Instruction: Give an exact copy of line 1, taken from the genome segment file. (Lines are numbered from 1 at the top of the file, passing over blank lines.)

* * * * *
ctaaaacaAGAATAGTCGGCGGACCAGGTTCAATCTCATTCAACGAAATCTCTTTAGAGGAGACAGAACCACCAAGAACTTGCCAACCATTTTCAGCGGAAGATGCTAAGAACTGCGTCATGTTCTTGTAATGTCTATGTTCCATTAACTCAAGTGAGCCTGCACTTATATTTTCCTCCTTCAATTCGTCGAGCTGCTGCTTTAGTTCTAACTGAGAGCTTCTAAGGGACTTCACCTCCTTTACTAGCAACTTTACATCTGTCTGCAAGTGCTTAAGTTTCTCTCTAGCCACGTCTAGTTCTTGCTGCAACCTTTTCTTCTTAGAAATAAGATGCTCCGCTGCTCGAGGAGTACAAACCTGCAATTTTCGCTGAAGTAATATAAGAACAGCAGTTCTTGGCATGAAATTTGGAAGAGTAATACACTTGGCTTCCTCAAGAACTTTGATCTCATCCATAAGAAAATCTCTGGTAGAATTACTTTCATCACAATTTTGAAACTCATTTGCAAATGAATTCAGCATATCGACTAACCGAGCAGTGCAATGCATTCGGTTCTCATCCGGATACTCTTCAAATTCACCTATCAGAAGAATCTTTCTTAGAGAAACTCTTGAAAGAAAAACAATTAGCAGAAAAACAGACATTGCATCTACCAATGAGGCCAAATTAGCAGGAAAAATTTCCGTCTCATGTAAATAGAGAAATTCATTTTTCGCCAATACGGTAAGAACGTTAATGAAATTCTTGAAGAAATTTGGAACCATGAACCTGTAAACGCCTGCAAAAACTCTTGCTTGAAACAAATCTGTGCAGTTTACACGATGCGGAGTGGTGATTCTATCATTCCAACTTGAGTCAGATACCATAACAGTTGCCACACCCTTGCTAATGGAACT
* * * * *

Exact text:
ctaaaacaAGAATAGTCGGCGGACCAGGTTCAATCTCATTCAACGAAATCTCTTTAGAGGAGACAGAACCACCAAGAACTTGCCAACCATTTTCAGCGGAAGATGCTAAGAACTGCGTCATGTTCTTGTAATGTCTATGTTCCATTAACTCAAGTGAGCCTGCACTTATATTTTCCTCCTTCAATTCGTCGAGCTGCTGCTTTAGTTCTAACTGAGAGCTTCTAAGGGACTTCACCTCCTTTACTAGCAACTTTACATCTGTCTGCAAGTGCTTAAGTTTCTCTCTAGCCACGTCTAGTTCTTGCTGCAACCTTTTCTTCTTAGAAATAAGATGCTCCGCTGCTCGAGGAGTACAAACCTGCAATTTTCGCTGAAGTAATATAAGAACAGCAGTTCTTGGCATGAAATTTGGAAGAGTAATACACTTGGCTTCCTCAAGAACTTTGATCTCATCCATAAGAAAATCTCTGGTAGAATTACTTTCATCACAATTTTGAAACTCATTTGCAAATGAATTCAGCATATCGACTAACCGAGCAGTGCAATGCATTCGGTTCTCATCCGGATACTCTTCAAATTCACCTATCAGAAGAATCTTTCTTAGAGAAACTCTTGAAAGAAAAACAATTAGCAGAAAAACAGACATTGCATCTACCAATGAGGCCAAATTAGCAGGAAAAATTTCCGTCTCATGTAAATAGAGAAATTCATTTTTCGCCAATACGGTAAGAACGTTAATGAAATTCTTGAAGAAATTTGGAACCATGAACCTGTAAACGCCTGCAAAAACTCTTGCTTGAAACAAATCTGTGCAGTTTACACGATGCGGAGTGGTGATTCTATCATTCCAACTTGAGTCAGATACCATAACAGTTGCCACACCCTTGCTAATGGAACT